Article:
Jeffrey Ford has followed up his Edgar-winning The Girl in the Glass with the richly nostalgic coming-of-age novel The Shadow Year, which is something of a hymn to long-lost summers. There are elements of a mystery and some small elements of fantasy, but this is largely a mainstream novel that should appeal to a wide range of readers. Praise for the novel includes a starred review in Kirkus: "...Properly creepy, but from time to time deliciously funny and heart-breakingly poignant, too. For those of you—and you know who you are—who think the indispensable element for good genre fiction is good writing, this is not to be missed."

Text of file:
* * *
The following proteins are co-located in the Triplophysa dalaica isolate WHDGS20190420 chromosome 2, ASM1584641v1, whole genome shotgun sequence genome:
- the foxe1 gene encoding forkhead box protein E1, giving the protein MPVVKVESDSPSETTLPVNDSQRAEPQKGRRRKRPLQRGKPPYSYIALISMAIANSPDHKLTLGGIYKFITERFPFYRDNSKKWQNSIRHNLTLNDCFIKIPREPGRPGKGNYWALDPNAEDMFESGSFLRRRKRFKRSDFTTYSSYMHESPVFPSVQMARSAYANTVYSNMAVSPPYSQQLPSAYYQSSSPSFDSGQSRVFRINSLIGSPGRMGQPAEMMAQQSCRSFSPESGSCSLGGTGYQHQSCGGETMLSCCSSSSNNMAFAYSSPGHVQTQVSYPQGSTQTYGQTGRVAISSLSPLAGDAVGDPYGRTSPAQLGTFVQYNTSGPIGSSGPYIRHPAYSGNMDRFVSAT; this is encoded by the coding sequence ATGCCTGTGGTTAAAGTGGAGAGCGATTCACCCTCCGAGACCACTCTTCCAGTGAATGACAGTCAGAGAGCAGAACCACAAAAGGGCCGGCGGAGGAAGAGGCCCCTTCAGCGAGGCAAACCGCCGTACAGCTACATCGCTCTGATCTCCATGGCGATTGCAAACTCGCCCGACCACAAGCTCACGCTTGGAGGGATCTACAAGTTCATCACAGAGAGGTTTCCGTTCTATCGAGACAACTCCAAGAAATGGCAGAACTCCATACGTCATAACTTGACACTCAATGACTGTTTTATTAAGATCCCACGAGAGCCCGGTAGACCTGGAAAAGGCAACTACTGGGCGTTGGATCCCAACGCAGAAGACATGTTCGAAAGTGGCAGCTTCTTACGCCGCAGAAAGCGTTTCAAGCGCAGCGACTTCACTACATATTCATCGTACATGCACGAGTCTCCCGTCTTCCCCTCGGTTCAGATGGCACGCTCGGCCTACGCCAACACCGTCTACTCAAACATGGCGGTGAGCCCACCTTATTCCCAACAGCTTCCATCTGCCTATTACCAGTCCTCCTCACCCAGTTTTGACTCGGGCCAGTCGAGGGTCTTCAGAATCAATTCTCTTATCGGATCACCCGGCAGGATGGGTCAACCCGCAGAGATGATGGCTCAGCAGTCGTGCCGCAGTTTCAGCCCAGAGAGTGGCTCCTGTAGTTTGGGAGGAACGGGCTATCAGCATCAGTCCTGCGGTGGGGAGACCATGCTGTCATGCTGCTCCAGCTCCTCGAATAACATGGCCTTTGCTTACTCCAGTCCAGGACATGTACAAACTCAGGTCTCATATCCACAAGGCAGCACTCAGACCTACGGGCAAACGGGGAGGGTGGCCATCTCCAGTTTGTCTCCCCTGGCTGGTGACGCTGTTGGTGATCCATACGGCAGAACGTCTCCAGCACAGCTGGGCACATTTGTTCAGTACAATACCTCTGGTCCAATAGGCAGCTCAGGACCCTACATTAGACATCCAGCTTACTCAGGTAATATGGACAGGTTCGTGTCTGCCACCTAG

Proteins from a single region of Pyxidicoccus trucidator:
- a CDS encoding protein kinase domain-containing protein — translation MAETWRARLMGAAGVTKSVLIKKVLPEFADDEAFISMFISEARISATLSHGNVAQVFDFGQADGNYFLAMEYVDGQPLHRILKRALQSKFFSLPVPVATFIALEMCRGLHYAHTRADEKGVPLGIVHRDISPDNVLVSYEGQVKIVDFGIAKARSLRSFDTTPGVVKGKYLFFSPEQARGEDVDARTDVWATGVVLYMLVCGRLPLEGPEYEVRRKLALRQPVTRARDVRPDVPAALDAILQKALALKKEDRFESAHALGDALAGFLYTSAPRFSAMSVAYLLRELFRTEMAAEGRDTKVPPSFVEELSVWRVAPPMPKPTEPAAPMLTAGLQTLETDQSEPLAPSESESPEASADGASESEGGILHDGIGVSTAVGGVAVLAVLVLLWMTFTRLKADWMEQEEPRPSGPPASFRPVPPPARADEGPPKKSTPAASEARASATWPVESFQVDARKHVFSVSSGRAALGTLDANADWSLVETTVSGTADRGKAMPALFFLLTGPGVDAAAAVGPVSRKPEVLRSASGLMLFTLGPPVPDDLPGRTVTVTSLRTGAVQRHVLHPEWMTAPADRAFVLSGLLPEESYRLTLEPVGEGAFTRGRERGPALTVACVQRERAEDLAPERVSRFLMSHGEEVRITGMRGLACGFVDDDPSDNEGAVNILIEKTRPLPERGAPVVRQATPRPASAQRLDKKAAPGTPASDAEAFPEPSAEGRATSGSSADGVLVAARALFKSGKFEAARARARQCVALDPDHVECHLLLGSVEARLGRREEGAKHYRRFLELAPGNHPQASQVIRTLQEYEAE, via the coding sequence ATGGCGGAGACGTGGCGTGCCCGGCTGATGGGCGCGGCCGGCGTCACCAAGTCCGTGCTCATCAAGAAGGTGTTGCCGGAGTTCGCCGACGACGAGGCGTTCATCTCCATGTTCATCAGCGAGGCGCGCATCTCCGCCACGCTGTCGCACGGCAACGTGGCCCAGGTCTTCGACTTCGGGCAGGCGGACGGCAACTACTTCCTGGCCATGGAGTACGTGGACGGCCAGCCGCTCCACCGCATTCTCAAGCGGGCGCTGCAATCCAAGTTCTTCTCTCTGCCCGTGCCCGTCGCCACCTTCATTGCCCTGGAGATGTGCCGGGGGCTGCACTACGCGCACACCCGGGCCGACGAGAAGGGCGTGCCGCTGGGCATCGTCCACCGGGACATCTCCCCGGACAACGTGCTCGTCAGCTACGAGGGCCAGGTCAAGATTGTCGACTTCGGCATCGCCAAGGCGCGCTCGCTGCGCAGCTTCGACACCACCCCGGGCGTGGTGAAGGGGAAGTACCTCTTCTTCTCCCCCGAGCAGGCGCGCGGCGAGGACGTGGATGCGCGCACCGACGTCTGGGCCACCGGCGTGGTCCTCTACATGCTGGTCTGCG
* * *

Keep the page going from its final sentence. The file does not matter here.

(Author photo by Ellen Datlow)
Yesterday, Ford was on the majorly cool Largehearted Boy blog talking about the music behind The Shadow Year: "I hadn’t thought about what type of music might make up the soundtrack of the novel, so to speak, until I was contacted by Largehearted Boy, but once the question was put to me some choices immediately became clear. Much of the novel is based on my own childhood, growing up in a neighborhood very like the one in the book, although the story is very definitely fiction. I remember when my siblings and I were the age of the characters, a time when there was a real revolution going on in popular music, namely the rock and roll era of The Beatles and The Stones and the rise of Motown." Check out the rest of the feature.